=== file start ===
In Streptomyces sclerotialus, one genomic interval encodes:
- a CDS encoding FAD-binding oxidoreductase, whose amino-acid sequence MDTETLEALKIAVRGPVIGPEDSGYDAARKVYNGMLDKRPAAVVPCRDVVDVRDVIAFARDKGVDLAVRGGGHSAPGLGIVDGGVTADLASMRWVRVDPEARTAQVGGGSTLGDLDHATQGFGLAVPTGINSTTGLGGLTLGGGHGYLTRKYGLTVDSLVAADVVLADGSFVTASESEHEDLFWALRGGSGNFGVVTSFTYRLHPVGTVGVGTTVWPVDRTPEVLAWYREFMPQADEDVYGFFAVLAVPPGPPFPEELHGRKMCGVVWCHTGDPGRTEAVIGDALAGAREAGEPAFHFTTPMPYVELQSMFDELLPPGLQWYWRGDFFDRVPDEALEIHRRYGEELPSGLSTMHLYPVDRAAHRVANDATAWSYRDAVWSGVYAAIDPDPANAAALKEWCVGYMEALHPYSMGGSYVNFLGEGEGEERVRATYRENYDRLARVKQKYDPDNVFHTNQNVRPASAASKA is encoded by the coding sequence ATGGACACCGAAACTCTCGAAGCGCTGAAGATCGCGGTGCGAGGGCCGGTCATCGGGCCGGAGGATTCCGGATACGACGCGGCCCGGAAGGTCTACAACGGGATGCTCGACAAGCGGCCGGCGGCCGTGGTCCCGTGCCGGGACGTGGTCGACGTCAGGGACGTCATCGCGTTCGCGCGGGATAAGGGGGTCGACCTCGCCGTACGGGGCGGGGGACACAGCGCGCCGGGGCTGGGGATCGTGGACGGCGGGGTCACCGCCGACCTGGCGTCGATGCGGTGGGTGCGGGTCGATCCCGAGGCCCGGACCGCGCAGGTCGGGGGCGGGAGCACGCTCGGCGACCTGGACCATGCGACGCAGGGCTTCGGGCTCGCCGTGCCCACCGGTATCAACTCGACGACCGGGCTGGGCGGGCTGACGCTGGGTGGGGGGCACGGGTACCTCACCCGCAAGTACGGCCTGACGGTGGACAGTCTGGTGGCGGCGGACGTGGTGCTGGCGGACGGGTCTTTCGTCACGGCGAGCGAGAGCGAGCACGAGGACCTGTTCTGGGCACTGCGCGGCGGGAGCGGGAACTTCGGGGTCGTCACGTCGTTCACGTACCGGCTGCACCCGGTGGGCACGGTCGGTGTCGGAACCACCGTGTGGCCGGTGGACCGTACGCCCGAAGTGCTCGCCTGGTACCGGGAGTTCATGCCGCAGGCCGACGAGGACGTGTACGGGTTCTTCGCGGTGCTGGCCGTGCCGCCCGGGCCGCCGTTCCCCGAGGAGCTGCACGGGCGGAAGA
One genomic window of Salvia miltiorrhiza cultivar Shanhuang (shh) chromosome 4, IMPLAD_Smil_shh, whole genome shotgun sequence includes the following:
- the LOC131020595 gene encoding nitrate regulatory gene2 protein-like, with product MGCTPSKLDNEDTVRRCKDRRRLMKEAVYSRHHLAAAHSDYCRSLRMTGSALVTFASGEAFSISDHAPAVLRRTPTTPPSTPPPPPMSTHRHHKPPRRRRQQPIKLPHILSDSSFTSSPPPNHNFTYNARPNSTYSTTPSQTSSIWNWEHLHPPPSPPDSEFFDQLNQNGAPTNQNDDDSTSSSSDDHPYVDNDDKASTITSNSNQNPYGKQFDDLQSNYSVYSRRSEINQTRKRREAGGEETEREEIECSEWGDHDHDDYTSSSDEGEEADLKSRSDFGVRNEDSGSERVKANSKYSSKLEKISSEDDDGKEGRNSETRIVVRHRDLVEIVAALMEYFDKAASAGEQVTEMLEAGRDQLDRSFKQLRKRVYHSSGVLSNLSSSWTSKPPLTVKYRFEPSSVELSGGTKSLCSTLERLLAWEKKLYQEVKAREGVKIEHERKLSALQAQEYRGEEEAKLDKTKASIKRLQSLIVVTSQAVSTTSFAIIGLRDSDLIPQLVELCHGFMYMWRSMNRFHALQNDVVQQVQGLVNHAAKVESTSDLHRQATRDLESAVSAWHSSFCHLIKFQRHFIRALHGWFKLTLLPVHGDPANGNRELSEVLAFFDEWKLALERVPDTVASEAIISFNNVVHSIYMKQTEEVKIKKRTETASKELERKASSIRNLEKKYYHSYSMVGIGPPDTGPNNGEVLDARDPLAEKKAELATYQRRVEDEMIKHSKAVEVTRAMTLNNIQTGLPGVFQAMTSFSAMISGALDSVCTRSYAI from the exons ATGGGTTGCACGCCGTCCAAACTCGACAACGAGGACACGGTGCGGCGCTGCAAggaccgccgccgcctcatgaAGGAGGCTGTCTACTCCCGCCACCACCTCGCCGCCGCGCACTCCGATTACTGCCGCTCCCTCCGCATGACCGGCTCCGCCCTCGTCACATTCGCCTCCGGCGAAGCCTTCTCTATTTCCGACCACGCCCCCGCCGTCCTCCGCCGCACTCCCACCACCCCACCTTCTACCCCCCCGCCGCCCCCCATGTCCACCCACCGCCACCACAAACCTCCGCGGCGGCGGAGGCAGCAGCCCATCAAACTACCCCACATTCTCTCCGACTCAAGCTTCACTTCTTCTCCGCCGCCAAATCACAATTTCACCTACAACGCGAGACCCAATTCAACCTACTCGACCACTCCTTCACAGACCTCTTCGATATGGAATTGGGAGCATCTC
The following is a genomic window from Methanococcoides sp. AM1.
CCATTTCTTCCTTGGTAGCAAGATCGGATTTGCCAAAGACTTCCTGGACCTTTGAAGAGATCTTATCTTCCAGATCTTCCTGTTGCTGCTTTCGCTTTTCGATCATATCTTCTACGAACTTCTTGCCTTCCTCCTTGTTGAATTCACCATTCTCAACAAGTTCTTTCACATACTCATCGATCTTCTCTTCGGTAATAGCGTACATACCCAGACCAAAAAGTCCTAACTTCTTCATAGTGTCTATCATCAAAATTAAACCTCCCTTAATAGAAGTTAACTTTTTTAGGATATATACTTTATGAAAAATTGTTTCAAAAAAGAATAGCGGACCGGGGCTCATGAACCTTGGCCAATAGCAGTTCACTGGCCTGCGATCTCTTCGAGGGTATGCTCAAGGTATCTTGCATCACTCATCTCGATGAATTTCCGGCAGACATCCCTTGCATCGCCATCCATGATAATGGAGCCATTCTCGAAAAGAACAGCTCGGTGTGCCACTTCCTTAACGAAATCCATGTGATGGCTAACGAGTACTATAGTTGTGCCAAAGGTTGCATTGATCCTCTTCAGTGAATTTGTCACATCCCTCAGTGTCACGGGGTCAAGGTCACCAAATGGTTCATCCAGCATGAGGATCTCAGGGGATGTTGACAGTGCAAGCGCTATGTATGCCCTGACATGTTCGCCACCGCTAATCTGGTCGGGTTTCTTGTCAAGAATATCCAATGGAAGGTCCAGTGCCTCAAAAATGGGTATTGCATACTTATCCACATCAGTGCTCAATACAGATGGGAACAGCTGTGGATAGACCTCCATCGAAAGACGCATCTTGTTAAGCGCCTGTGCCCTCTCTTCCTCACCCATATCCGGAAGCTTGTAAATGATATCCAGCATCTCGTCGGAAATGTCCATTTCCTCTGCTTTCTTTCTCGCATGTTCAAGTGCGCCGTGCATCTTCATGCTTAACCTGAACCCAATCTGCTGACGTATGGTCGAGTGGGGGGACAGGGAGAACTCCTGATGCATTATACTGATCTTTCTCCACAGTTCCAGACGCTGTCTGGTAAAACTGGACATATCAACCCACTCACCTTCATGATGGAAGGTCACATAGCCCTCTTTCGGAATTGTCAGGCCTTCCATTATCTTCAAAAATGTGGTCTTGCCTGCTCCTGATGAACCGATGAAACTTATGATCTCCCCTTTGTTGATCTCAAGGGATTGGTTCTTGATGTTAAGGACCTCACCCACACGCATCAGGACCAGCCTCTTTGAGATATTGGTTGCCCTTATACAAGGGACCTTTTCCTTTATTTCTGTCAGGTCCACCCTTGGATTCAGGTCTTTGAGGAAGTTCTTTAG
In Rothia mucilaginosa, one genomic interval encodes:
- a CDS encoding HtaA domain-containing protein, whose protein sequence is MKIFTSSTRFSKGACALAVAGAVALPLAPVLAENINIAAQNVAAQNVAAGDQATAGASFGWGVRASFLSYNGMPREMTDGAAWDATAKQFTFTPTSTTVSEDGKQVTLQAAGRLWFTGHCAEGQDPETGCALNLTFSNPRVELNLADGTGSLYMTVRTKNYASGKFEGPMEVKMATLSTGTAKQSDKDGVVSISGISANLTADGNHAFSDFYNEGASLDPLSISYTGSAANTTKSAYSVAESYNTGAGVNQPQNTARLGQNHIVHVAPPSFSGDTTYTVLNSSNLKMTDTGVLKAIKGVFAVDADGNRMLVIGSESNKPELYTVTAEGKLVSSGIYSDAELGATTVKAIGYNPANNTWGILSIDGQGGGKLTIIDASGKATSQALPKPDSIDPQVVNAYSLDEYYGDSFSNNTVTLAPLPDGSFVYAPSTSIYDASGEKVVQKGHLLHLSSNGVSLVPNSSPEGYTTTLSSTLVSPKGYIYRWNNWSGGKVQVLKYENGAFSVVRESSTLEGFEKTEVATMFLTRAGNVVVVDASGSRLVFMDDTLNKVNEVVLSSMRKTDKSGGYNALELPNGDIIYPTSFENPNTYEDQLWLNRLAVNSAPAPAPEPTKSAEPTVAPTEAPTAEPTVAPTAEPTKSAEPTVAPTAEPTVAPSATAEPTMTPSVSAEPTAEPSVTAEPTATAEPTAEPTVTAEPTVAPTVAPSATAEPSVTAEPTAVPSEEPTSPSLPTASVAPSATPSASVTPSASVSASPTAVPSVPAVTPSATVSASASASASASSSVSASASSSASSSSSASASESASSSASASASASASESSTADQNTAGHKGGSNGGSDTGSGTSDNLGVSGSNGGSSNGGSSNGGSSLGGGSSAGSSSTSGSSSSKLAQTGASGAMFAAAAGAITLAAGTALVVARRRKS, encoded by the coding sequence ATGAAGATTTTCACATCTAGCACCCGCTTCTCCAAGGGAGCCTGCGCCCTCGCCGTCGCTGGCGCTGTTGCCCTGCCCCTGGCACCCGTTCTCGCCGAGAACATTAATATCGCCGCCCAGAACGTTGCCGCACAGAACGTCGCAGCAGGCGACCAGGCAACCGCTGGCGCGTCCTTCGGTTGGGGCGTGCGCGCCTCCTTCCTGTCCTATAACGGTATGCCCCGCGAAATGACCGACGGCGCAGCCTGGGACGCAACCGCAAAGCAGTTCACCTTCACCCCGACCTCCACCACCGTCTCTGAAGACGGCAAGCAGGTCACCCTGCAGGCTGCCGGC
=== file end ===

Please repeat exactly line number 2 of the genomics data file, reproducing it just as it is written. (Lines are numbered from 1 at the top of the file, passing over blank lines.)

- a CDS encoding FAD-binding oxidoreductase, whose amino-acid sequence MDTETLEALKIAVRGPVIGPEDSGYDAARKVYNGMLDKRPAAVVPCRDVVDVRDVIAFARDKGVDLAVRGGGHSAPGLGIVDGGVTADLASMRWVRVDPEARTAQVGGGSTLGDLDHATQGFGLAVPTGINSTTGLGGLTLGGGHGYLTRKYGLTVDSLVAADVVLADGSFVTASESEHEDLFWALRGGSGNFGVVTSFTYRLHPVGTVGVGTTVWPVDRTPEVLAWYREFMPQADEDVYGFFAVLAVPPGPPFPEELHGRKMCGVVWCHTGDPGRTEAVIGDALAGAREAGEPAFHFTTPMPYVELQSMFDELLPPGLQWYWRGDFFDRVPDEALEIHRRYGEELPSGLSTMHLYPVDRAAHRVANDATAWSYRDAVWSGVYAAIDPDPANAAALKEWCVGYMEALHPYSMGGSYVNFLGEGEGEERVRATYRENYDRLARVKQKYDPDNVFHTNQNVRPASAASKA is encoded by the coding sequence ATGGACACCGAAACTCTCGAAGCGCTGAAGATCGCGGTGCGAGGGCCGGTCATCGGGCCGGAGGATTCCGGATACGACGCGGCCCGGAAGGTCTACAACGGGATGCTCGACAAGCGGCCGGCGGCCGTGGTCCCGTGCCGGGACGTGGTCGACGTCAGGGACGTCATCGCGTTCGCGCGGGATAAGGGGGTCGACCTCGCCGTACGGGGCGGGGGACACAGCGCGCCGGGGCTGGGGATCGTGGACGGCGGGGTCACCGCCGACCTGGCGTCGATGCGGTGGGTGCGGGTCGATCCCGAGGCCCGGACCGCGCAGGTCGGGGGCGGGAGCACGCTCGGCGACCTGGACCATGCGACGCAGGGCTTCGGGCTCGCCGTGCCCACCGGTATCAACTCGACGACCGGGCTGGGCGGGCTGACGCTGGGTGGGGGGCACGGGTACCTCACCCGCAAGTACGGCCTGACGGTGGACAGTCTGGTGGCGGCGGACGTGGTGCTGGCGGACGGGTCTTTCGTCACGGCGAGCGAGAGCGAGCACGAGGACCTGTTCTGGGCACTGCGCGGCGGGAGCGGGAACTTCGGGGTCGTCACGTCGTTCACGTACCGGCTGCACCCGGTGGGCACGGTCGGTGTCGGAACCACCGTGTGGCCGGTGGACCGTACGCCCGAAGTGCTCGCCTGGTACCGGGAGTTCATGCCGCAGGCCGACGAGGACGTGTACGGGTTCTTCGCGGTGCTGGCCGTGCCGCCCGGGCCGCCGTTCCCCGAGGAGCTGCACGGGCGGAAGA